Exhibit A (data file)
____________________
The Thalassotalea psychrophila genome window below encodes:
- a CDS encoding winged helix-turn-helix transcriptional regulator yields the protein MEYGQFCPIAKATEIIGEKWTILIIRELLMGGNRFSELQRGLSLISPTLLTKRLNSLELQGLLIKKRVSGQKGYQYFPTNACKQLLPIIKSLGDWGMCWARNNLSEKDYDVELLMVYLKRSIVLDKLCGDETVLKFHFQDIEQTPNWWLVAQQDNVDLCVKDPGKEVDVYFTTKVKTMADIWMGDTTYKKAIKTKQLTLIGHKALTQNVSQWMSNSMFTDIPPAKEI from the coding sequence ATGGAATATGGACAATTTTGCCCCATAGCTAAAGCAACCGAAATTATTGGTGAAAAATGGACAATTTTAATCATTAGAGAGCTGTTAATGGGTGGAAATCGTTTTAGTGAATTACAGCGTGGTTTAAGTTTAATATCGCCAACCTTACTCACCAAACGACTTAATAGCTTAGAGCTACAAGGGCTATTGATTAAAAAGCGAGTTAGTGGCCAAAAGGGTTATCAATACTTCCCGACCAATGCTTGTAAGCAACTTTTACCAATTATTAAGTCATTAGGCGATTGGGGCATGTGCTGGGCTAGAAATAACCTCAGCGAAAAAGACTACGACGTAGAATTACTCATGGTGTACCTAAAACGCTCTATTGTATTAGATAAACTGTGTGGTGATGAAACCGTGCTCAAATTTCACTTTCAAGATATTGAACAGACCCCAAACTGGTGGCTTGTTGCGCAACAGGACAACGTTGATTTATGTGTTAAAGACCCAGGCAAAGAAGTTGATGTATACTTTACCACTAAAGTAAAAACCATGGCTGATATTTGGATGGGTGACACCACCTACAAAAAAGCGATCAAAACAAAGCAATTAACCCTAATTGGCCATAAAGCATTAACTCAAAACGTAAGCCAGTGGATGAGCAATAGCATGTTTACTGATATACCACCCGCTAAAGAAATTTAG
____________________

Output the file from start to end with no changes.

The Thalassotalea psychrophila genome window below encodes:
- a CDS encoding winged helix-turn-helix transcriptional regulator yields the protein MEYGQFCPIAKATEIIGEKWTILIIRELLMGGNRFSELQRGLSLISPTLLTKRLNSLELQGLLIKKRVSGQKGYQYFPTNACKQLLPIIKSLGDWGMCWARNNLSEKDYDVELLMVYLKRSIVLDKLCGDETVLKFHFQDIEQTPNWWLVAQQDNVDLCVKDPGKEVDVYFTTKVKTMADIWMGDTTYKKAIKTKQLTLIGHKALTQNVSQWMSNSMFTDIPPAKEI from the coding sequence ATGGAATATGGACAATTTTGCCCCATAGCTAAAGCAACCGAAATTATTGGTGAAAAATGGACAATTTTAATCATTAGAGAGCTGTTAATGGGTGGAAATCGTTTTAGTGAATTACAGCGTGGTTTAAGTTTAATATCGCCAACCTTACTCACCAAACGACTTAATAGCTTAGAGCTACAAGGGCTATTGATTAAAAAGCGAGTTAGTGGCCAAAAGGGTTATCAATACTTCCCGACCAATGCTTGTAAGCAACTTTTACCAATTATTAAGTCATTAGGCGATTGGGGCATGTGCTGGGCTAGAAATAACCTCAGCGAAAAAGACTACGACGTAGAATTACTCATGGTGTACCTAAAACGCTCTATTGTATTAGATAAACTGTGTGGTGATGAAACCGTGCTCAAATTTCACTTTCAAGATATTGAACAGACCCCAAACTGGTGGCTTGTTGCGCAACAGGACAACGTTGATTTATGTGTTAAAGACCCAGGCAAAGAAGTTGATGTATACTTTACCACTAAAGTAAAAACCATGGCTGATATTTGGATGGGTGACACCACCTACAAAAAAGCGATCAAAACAAAGCAATTAACCCTAATTGGCCATAAAGCATTAACTCAAAACGTAAGCCAGTGGATGAGCAATAGCATGTTTACTGATATACCACCCGCTAAAGAAATTTAG